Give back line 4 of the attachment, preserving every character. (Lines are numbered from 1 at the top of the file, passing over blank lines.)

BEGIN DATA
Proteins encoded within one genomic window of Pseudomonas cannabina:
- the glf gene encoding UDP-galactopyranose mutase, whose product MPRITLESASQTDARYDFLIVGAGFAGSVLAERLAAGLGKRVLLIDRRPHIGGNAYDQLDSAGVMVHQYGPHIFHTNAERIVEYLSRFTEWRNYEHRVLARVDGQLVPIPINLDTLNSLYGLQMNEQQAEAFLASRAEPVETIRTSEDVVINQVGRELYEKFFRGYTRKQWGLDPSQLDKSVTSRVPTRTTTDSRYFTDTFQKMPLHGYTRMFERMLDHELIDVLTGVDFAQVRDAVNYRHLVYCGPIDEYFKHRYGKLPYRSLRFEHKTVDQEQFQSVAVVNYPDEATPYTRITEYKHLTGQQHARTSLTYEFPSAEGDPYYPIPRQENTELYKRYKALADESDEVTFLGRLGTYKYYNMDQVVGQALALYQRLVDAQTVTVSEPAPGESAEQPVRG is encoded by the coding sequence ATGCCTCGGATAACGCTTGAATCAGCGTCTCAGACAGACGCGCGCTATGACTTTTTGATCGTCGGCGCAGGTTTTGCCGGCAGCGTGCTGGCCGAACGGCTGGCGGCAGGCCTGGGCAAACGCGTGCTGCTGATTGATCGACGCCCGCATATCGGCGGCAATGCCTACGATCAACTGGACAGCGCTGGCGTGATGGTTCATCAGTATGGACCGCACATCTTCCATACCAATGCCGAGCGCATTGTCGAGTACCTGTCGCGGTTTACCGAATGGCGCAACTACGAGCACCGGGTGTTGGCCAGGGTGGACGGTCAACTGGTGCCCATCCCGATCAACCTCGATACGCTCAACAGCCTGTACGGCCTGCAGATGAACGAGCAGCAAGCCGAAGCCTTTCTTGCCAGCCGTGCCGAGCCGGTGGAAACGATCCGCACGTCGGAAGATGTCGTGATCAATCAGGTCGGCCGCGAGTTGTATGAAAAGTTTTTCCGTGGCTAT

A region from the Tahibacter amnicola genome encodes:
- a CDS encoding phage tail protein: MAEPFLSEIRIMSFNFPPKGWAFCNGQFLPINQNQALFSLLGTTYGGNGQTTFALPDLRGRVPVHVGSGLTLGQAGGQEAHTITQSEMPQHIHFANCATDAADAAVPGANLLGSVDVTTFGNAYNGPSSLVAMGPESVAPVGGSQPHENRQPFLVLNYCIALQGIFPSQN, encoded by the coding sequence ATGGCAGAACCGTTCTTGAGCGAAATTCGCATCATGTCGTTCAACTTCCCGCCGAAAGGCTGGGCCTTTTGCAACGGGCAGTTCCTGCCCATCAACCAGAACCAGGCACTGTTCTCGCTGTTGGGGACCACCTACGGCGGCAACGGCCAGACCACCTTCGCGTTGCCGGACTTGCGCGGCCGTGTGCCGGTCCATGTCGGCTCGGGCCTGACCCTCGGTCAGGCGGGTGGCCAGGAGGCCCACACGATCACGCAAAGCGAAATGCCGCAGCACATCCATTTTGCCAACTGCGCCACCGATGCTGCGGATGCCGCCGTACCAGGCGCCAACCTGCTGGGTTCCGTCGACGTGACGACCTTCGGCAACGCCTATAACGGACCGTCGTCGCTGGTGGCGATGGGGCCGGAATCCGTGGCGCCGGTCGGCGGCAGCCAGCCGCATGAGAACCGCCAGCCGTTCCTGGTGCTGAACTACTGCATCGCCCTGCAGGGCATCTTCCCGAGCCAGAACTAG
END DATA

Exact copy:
- a CDS encoding phage tail protein: MAEPFLSEIRIMSFNFPPKGWAFCNGQFLPINQNQALFSLLGTTYGGNGQTTFALPDLRGRVPVHVGSGLTLGQAGGQEAHTITQSEMPQHIHFANCATDAADAAVPGANLLGSVDVTTFGNAYNGPSSLVAMGPESVAPVGGSQPHENRQPFLVLNYCIALQGIFPSQN, encoded by the coding sequence ATGGCAGAACCGTTCTTGAGCGAAATTCGCATCATGTCGTTCAACTTCCCGCCGAAAGGCTGGGCCTTTTGCAACGGGCAGTTCCTGCCCATCAACCAGAACCAGGCACTGTTCTCGCTGTTGGGGACCACCTACGGCGGCAACGGCCAGACCACCTTCGCGTTGCCGGACTTGCGCGGCCGTGTGCCGGTCCATGTCGGCTCGGGCCTGACCCTCGGTCAGGCGGGTGGCCAGGAGGCCCACACGATCACGCAAAGCGAAATGCCGCAGCACATCCATTTTGCCAACTGCGCCACCGATGCTGCGGATGCCGCCGTACCAGGCGCCAACCTGCTGGGTTCCGTCGACGTGACGACCTTCGGCAACGCCTATAACGGACCGTCGTCGCTGGTGGCGATGGGGCCGGAATCCGTGGCGCCGGTCGGCGGCAGCCAGCCGCATGAGAACCGCCAGCCGTTCCTGGTGCTGAACTACTGCATCGCCCTGCAGGGCATCTTCCCGAGCCAGAACTAG